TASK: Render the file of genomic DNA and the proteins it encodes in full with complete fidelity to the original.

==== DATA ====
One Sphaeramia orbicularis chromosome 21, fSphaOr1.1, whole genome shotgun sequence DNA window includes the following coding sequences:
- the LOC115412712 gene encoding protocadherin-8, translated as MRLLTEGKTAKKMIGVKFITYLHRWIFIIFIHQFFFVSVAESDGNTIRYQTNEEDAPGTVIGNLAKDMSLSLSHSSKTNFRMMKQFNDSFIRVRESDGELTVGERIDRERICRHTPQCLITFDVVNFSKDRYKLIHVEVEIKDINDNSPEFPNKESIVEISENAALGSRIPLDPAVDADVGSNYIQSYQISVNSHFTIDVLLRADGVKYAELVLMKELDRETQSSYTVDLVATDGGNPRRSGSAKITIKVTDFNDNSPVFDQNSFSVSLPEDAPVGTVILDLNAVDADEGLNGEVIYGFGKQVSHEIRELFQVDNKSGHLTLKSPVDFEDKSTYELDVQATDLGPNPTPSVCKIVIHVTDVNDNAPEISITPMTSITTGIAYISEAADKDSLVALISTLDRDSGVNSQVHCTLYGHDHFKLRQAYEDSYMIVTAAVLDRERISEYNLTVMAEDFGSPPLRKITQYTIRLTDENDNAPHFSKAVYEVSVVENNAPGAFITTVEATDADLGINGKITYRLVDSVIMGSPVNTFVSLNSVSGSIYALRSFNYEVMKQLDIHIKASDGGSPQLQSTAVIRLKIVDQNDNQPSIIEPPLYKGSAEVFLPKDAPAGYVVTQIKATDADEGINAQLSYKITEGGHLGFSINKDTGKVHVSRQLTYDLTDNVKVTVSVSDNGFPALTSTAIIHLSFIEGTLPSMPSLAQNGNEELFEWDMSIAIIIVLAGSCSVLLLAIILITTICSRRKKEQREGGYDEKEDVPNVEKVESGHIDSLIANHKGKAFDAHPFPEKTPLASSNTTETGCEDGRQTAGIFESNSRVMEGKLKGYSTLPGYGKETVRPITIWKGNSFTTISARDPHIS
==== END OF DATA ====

One Sphaeramia orbicularis chromosome 21, fSphaOr1.1, whole genome shotgun sequence DNA window includes the following coding sequences:
- the LOC115412712 gene encoding protocadherin-8, translated as MRLLTEGKTAKKMIGVKFITYLHRWIFIIFIHQFFFVSVAESDGNTIRYQTNEEDAPGTVIGNLAKDMSLSLSHSSKTNFRMMKQFNDSFIRVRESDGELTVGERIDRERICRHTPQCLITFDVVNFSKDRYKLIHVEVEIKDINDNSPEFPNKESIVEISENAALGSRIPLDPAVDADVGSNYIQSYQISVNSHFTIDVLLRADGVKYAELVLMKELDRETQSSYTVDLVATDGGNPRRSGSAKITIKVTDFNDNSPVFDQNSFSVSLPEDAPVGTVILDLNAVDADEGLNGEVIYGFGKQVSHEIRELFQVDNKSGHLTLKSPVDFEDKSTYELDVQATDLGPNPTPSVCKIVIHVTDVNDNAPEISITPMTSITTGIAYISEAADKDSLVALISTLDRDSGVNSQVHCTLYGHDHFKLRQAYEDSYMIVTAAVLDRERISEYNLTVMAEDFGSPPLRKITQYTIRLTDENDNAPHFSKAVYEVSVVENNAPGAFITTVEATDADLGINGKITYRLVDSVIMGSPVNTFVSLNSVSGSIYALRSFNYEVMKQLDIHIKASDGGSPQLQSTAVIRLKIVDQNDNQPSIIEPPLYKGSAEVFLPKDAPAGYVVTQIKATDADEGINAQLSYKITEGGHLGFSINKDTGKVHVSRQLTYDLTDNVKVTVSVSDNGFPALTSTAIIHLSFIEGTLPSMPSLAQNGNEELFEWDMSIAIIIVLAGSCSVLLLAIILITTICSRRKKEQREGGYDEKEDVPNVEKVESGHIDSLIANHKGKAFDAHPFPEKTPLASSNTTETGCEDGRQTAGIFESNSRVMEGKLKGYSTLPGYGKETVRPITIWKGNSFTTISARDPHIS